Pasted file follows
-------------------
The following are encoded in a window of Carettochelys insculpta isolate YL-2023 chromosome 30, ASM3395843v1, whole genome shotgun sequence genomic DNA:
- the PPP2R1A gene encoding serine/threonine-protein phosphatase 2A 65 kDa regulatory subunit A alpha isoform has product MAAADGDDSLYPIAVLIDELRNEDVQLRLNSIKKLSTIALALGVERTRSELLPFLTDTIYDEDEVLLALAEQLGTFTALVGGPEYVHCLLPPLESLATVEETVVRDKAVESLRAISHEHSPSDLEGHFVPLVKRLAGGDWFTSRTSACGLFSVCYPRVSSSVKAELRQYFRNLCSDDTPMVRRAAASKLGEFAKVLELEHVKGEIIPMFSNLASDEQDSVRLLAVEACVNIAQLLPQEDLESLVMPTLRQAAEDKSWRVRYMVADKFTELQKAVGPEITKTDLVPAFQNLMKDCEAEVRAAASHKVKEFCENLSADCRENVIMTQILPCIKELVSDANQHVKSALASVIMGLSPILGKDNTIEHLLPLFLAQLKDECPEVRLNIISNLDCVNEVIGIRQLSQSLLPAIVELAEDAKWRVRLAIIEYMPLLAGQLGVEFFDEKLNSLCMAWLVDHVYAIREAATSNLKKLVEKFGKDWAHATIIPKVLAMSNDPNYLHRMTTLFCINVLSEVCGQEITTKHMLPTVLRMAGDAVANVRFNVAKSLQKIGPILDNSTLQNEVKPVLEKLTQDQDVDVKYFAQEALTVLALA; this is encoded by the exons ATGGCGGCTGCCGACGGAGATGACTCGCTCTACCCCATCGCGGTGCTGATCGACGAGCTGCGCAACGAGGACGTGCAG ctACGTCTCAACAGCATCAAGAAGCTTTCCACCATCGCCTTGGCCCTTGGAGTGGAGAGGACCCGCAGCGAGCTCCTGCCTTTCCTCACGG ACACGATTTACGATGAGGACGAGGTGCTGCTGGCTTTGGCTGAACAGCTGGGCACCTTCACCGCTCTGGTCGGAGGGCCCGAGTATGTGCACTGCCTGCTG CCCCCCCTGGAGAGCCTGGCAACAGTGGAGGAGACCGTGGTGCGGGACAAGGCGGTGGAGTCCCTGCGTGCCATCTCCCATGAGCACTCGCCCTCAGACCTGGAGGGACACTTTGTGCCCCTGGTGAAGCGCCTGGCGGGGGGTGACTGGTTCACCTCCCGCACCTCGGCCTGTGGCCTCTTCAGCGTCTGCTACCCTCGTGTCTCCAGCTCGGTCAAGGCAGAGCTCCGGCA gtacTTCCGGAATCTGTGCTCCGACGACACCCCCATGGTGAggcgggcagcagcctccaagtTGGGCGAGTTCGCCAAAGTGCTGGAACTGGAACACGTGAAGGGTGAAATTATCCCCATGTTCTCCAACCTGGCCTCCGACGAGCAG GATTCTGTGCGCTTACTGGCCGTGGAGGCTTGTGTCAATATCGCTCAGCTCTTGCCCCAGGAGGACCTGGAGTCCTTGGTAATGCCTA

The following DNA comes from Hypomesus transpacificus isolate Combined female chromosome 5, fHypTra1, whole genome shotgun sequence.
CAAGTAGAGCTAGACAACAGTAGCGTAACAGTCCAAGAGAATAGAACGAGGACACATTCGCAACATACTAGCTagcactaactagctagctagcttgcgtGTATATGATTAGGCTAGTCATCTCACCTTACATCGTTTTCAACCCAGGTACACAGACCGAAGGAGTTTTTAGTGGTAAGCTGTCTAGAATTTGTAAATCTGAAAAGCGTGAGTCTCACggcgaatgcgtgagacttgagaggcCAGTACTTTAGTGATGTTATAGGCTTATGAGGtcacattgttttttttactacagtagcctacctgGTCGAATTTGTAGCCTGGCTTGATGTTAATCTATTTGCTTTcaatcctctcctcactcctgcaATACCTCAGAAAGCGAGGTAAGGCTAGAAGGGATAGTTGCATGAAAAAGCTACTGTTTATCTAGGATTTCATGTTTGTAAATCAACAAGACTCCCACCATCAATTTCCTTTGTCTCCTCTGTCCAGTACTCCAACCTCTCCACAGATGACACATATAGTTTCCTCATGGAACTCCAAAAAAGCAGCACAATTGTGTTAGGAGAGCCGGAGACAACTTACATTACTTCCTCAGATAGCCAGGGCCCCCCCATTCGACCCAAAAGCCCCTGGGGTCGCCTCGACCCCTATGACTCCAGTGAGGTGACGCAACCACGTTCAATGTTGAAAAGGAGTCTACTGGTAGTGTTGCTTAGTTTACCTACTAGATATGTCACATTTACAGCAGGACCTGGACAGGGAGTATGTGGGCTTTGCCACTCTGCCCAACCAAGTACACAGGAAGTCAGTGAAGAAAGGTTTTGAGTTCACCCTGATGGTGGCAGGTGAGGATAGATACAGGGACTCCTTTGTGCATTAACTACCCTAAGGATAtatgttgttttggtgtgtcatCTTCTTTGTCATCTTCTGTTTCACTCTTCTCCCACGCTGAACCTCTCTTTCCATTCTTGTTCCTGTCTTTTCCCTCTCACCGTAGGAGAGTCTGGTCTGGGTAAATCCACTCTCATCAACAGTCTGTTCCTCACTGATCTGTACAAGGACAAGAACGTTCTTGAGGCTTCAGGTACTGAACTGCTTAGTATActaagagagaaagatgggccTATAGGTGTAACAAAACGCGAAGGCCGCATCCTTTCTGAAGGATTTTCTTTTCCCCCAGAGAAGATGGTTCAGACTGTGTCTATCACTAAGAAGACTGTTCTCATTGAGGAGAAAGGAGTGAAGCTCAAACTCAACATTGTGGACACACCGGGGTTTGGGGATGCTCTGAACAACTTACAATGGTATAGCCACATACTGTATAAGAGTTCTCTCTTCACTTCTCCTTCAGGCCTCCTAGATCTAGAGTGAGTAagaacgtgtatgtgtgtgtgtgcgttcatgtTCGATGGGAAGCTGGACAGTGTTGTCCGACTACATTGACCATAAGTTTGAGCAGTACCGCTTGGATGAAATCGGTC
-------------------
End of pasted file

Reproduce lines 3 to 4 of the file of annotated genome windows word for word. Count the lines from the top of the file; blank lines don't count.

The following DNA comes from Hypomesus transpacificus isolate Combined female chromosome 5, fHypTra1, whole genome shotgun sequence.
CAAGTAGAGCTAGACAACAGTAGCGTAACAGTCCAAGAGAATAGAACGAGGACACATTCGCAACATACTAGCTagcactaactagctagctagcttgcgtGTATATGATTAGGCTAGTCATCTCACCTTACATCGTTTTCAACCCAGGTACACAGACCGAAGGAGTTTTTAGTGGTAAGCTGTCTAGAATTTGTAAATCTGAAAAGCGTGAGTCTCACggcgaatgcgtgagacttgagaggcCAGTACTTTAGTGATGTTATAGGCTTATGAGGtcacattgttttttttactacagtagcctacctgGTCGAATTTGTAGCCTGGCTTGATGTTAATCTATTTGCTTTcaatcctctcctcactcctgcaATACCTCAGAAAGCGAGGTAAGGCTAGAAGGGATAGTTGCATGAAAAAGCTACTGTTTATCTAGGATTTCATGTTTGTAAATCAACAAGACTCCCACCATCAATTTCCTTTGTCTCCTCTGTCCAGTACTCCAACCTCTCCACAGATGACACATATAGTTTCCTCATGGAACTCCAAAAAAGCAGCACAATTGTGTTAGGAGAGCCGGAGACAACTTACATTACTTCCTCAGATAGCCAGGGCCCCCCCATTCGACCCAAAAGCCCCTGGGGTCGCCTCGACCCCTATGACTCCAGTGAGGTGACGCAACCACGTTCAATGTTGAAAAGGAGTCTACTGGTAGTGTTGCTTAGTTTACCTACTAGATATGTCACATTTACAGCAGGACCTGGACAGGGAGTATGTGGGCTTTGCCACTCTGCCCAACCAAGTACACAGGAAGTCAGTGAAGAAAGGTTTTGAGTTCACCCTGATGGTGGCAGGTGAGGATAGATACAGGGACTCCTTTGTGCATTAACTACCCTAAGGATAtatgttgttttggtgtgtcatCTTCTTTGTCATCTTCTGTTTCACTCTTCTCCCACGCTGAACCTCTCTTTCCATTCTTGTTCCTGTCTTTTCCCTCTCACCGTAGGAGAGTCTGGTCTGGGTAAATCCACTCTCATCAACAGTCTGTTCCTCACTGATCTGTACAAGGACAAGAACGTTCTTGAGGCTTCAGGTACTGAACTGCTTAGTATActaagagagaaagatgggccTATAGGTGTAACAAAACGCGAAGGCCGCATCCTTTCTGAAGGATTTTCTTTTCCCCCAGAGAAGATGGTTCAGACTGTGTCTATCACTAAGAAGACTGTTCTCATTGAGGAGAAAGGAGTGAAGCTCAAACTCAACATTGTGGACACACCGGGGTTTGGGGATGCTCTGAACAACTTACAATGGTATAGCCACATACTGTATAAGAGTTCTCTCTTCACTTCTCCTTCAGGCCTCCTAGATCTAGAGTGAGTAagaacgtgtatgtgtgtgtgtgcgttcatgtTCGATGGGAAGCTGGACAGTGTTGTCCGACTACATTGACCATAAGTTTGAGCAGTACCGCTTGGATGAAATCGGTC